A few days later, I received a message from Mr. L in the electronic medical record. Although he said he had a very positive experience during our visit, thanks to the 21st Century Cures Act, he then read the medical note that I had documented in his file. I did not expect the sequel.
How dare you suggest I have bipolar disorder. I told you explicitly that I was not manic and yet you always misinterpreted me. Then you had the nerve to also say that I had a substance-induced mood disorder. You didn’t ask me if I smoked marijuana to deal with insomnia. You haven’t contacted my therapist. You simply recommended medication after a short visit. This is what medical racism against black people looks like and I won’t be coming back to see you.
I was shocked. First, I identify as Black. Truly, I identify as multiracial when given the opportunity to express this level of detail. However, to many (especially my white counterparts in North Carolina), I look black. Second, I have dedicated my career so far to diversity, equity and inclusion, bringing attention to systemic racism and advocating for health equity. Being accused of racism was hurtful. And unwittingly, I had injured my patient. I am always ready to reflect on myself and apologize for my mistakes. I went back to the board and re-read my note.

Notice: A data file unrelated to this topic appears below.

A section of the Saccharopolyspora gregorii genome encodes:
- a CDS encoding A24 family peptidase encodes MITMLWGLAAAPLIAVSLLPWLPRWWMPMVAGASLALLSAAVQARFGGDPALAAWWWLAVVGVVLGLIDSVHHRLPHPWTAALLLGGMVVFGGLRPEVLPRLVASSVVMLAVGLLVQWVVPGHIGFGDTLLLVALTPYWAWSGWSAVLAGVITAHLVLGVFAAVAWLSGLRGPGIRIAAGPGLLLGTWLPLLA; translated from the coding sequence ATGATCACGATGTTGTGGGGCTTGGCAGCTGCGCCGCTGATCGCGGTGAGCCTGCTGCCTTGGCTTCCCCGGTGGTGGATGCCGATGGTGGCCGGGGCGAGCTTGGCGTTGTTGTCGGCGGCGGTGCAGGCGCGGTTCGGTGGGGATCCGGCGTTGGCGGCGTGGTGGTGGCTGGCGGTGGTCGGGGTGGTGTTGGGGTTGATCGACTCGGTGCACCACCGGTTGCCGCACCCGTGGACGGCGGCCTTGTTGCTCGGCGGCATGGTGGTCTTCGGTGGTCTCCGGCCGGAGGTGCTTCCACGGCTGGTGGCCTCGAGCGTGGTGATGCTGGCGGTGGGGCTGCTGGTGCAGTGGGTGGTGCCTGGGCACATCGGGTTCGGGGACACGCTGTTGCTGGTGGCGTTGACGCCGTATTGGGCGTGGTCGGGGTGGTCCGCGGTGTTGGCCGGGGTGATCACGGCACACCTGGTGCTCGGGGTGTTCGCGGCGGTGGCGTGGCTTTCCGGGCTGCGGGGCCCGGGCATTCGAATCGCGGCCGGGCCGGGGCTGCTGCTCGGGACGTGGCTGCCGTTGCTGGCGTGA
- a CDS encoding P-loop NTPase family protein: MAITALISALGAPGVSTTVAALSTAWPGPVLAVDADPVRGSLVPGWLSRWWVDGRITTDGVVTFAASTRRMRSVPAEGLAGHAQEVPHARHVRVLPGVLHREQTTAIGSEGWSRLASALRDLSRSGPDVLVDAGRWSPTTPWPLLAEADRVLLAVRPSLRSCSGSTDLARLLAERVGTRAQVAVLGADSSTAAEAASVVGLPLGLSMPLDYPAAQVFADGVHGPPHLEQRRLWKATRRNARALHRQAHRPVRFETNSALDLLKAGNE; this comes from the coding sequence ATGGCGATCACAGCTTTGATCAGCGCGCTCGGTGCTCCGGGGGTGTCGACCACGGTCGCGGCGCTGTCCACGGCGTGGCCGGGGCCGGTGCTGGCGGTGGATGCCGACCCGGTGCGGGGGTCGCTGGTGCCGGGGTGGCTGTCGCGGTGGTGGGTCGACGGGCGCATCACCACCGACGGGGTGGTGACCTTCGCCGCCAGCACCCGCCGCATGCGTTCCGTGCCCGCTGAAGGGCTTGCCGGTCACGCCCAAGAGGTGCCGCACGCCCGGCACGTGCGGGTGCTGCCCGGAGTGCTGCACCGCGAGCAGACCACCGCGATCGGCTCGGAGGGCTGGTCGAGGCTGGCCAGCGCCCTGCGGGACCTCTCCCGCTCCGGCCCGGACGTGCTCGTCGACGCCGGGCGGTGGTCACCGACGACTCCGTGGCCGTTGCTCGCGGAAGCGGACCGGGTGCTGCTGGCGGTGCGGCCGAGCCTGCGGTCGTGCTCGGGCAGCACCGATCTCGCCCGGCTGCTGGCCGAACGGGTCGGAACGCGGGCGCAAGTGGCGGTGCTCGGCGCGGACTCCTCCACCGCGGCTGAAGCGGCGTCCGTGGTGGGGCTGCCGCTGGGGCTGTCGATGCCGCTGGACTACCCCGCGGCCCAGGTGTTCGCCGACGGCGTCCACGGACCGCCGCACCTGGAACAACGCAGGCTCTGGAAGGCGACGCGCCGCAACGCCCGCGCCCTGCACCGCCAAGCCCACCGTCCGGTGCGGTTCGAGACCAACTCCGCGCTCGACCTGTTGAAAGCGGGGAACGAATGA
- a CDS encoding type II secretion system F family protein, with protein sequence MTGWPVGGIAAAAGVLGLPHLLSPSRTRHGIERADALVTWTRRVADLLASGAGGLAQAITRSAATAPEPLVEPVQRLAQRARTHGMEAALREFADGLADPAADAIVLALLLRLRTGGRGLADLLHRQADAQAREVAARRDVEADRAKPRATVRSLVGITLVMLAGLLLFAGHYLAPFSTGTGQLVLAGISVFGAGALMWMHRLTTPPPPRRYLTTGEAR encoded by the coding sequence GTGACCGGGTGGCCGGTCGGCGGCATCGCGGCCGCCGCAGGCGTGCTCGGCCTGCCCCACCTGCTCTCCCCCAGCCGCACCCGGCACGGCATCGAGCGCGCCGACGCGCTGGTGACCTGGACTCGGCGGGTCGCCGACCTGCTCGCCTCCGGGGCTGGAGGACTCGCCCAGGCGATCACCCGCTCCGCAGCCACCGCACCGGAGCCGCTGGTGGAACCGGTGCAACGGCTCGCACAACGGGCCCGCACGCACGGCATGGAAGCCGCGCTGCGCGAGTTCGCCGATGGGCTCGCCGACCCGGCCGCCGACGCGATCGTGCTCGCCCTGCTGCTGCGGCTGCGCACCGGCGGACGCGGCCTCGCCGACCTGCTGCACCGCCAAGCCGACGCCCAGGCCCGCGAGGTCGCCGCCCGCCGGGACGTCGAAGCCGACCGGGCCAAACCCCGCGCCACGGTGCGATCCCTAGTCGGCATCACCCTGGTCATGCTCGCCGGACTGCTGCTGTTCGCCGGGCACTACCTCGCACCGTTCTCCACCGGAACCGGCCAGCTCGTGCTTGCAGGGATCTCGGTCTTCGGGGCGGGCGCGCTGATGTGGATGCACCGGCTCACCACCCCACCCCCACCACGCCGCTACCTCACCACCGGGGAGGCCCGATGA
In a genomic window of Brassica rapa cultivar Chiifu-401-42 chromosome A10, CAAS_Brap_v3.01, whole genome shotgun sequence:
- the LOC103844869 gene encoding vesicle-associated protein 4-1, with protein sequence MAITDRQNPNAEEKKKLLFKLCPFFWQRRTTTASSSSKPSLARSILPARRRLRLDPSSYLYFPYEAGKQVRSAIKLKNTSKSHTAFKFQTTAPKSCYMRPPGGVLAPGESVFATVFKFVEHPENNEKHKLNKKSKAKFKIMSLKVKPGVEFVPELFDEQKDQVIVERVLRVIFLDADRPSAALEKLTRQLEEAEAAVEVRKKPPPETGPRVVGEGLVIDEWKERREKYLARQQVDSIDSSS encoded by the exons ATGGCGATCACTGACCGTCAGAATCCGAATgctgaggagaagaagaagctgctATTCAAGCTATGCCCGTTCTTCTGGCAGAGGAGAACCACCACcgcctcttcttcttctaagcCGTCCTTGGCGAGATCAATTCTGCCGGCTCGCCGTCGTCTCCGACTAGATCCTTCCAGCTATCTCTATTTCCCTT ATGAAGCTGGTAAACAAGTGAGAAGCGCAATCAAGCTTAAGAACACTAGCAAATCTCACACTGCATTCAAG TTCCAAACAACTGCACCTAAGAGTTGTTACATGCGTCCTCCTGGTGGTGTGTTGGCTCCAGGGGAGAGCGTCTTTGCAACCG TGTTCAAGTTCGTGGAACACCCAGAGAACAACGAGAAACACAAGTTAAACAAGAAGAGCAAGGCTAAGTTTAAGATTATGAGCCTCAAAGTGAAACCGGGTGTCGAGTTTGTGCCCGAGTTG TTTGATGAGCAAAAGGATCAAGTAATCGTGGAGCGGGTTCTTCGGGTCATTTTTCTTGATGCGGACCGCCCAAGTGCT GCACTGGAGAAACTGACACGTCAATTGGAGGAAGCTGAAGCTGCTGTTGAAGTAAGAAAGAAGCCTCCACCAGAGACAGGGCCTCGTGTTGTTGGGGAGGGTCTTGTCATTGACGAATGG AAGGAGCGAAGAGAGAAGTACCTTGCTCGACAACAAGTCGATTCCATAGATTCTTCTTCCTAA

I was looking for anything that could have been a loaded statement. I regularly teach medical students how our language in medicine can offend patients – how something we perceive as benign can be misinterpreted. For example, “the patient is complaining about…” is commonly used to describe a chief complaint, but even calling it a chief complaint can be triggering! But no, there was nothing like that in my note. My words describing the history of the present illness were almost a transcription of the patient’s words. My assessment and plan included an extensive but standard differential for mood symptoms: